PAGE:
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White Noise: Djrum – Mountains EP

Monday, 10 October 2011

Djrum – Mountains EP

Mountains Pt.1

I have to admit that I hadn’t heard about Djrum before seeing this new release, but he’s certainly on my radar now. His potently atmospheric 2step creations vaguely recall Synkro and Indigo in their cinematic aspirations, but this is clearly a producer with his own sound and ideas, and here they are showcased beautifully.

Opener Undercoat unravels slowly and dramatically, taking its time to unfold the layers before a dark, lurching beat is laid down under a repeated, half-heard vocal line that powerfully adds to the atmosphere. The track settles into a dusty groove, a dubby vista punctuated by lost voices and slick beats. In fact, all four of these tracks take the form of dreamy and cinematic 2step landscapes. The dreamy quality is reinforced by perfectly implemented ghostly vocals, desolate echoes and twisted samples; notably 30-second snatch of an old reggae track at the end of the opener followed by breathing noises; conjuring the feeling of awakening from a dream. The cinematic quality can be put down to his synth-eschewing sample approach, creating an aged feel but also the presence of symphonic sounds more at home in neo-classical than dance. What’s most remarkable is that this all forms a coherent sound, with all four tracks mining their own territory with style and heavy-hitting emotive impact.

The three-part title track demonstrates Djrum’s ability to bring sounds and techniques from a wide variety of genres and incorporate them seamlessly into his own dark, filmic sound. Mountains Pt.1 is a pacey and brooding techno number, a steady 4/4 beat is briefly silenced by deeply evocative strings and desolate vocals. Pts 2 & 3 are even better, picking up just where the swooping strings of the first left off. Here the sound is fuller, less sparse, picking up pace over a mutating and sometimes-submerged beat. Weighed down by its own pace, the second half of the track is a painful and emotive ambient epilogue, with only a hint of a beat that is eventually choked out by seesawing string samples and resonant vocal echoes. After the building tension and isolation of these three tracks, final cut and potential dancefloor number Turiya is a beautiful release, where Djrum tailors his subtle and evocative sounds into a gorgeous bassy number.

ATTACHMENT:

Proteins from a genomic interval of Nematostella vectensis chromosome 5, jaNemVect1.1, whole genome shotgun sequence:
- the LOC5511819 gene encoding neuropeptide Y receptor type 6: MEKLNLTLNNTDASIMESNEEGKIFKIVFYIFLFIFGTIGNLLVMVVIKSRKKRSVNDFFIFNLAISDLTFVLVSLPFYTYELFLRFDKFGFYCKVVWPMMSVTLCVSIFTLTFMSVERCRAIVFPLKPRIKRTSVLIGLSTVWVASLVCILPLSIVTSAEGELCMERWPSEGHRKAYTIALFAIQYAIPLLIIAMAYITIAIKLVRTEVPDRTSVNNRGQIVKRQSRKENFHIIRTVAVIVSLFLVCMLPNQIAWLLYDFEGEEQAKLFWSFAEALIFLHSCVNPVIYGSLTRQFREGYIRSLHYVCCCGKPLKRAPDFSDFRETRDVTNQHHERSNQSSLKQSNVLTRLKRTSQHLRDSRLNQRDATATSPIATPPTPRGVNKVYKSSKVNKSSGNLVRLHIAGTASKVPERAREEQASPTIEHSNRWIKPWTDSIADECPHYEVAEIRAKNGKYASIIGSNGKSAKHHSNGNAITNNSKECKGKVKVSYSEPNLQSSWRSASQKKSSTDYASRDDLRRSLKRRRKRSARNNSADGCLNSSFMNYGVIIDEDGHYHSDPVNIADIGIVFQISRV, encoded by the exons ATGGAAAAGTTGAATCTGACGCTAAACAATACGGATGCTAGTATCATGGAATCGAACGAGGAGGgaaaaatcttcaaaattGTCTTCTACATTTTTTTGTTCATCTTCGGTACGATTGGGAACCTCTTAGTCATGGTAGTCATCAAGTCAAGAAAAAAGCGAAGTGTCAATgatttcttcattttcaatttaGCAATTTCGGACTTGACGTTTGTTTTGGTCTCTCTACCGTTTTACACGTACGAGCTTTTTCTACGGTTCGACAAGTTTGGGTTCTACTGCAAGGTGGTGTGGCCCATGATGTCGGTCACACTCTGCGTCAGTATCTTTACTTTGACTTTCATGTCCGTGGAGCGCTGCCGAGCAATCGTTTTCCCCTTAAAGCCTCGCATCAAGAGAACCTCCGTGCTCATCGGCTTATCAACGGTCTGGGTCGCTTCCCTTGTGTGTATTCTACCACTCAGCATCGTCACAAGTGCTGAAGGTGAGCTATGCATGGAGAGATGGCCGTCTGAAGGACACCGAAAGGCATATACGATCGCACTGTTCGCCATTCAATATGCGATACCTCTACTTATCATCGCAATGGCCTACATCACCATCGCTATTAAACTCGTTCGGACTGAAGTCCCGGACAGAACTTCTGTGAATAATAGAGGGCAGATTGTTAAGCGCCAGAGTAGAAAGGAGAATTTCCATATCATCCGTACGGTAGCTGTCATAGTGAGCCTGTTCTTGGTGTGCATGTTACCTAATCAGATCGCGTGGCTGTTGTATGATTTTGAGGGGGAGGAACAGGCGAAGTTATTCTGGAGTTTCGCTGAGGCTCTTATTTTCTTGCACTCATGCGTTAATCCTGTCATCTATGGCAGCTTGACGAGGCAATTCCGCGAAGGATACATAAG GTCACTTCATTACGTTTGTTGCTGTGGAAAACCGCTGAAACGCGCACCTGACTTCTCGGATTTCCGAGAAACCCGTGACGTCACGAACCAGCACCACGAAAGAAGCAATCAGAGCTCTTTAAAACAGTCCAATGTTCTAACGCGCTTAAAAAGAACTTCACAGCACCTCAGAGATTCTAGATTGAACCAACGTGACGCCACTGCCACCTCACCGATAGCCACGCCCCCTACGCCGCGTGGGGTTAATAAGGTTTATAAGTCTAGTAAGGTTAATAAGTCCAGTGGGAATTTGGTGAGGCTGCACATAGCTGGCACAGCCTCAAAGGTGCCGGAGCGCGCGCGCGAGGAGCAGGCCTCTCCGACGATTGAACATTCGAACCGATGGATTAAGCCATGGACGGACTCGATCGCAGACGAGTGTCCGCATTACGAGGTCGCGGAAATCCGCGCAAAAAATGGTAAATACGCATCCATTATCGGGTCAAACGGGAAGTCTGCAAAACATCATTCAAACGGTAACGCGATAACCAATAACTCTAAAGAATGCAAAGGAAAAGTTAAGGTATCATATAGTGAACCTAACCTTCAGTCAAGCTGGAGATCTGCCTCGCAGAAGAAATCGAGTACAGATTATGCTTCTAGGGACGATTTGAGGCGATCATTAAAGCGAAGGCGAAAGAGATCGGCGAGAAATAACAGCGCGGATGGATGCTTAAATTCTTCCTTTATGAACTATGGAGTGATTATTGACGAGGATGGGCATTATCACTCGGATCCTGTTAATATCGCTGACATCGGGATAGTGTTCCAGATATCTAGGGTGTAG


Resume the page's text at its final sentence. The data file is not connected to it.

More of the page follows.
The whole EP has a beautifully aged quality, and although the ghostly sounds recall Burial, there is a much tighter focus on atmosphere across these tracks. The EP straddles home-listening atmospherics with a dance-centric host of influences (hip hop, techno, bass music, and of course dubstep) to fantastic effect, creating a sound that isn’t groundbreaking but is wonderfully distinctive and exhilarating. I can’t wait to see what he comes out with next, because more in either the ambient-focused direction of the title tracks or the dancier opening and closing numbers would be very exciting indeed.


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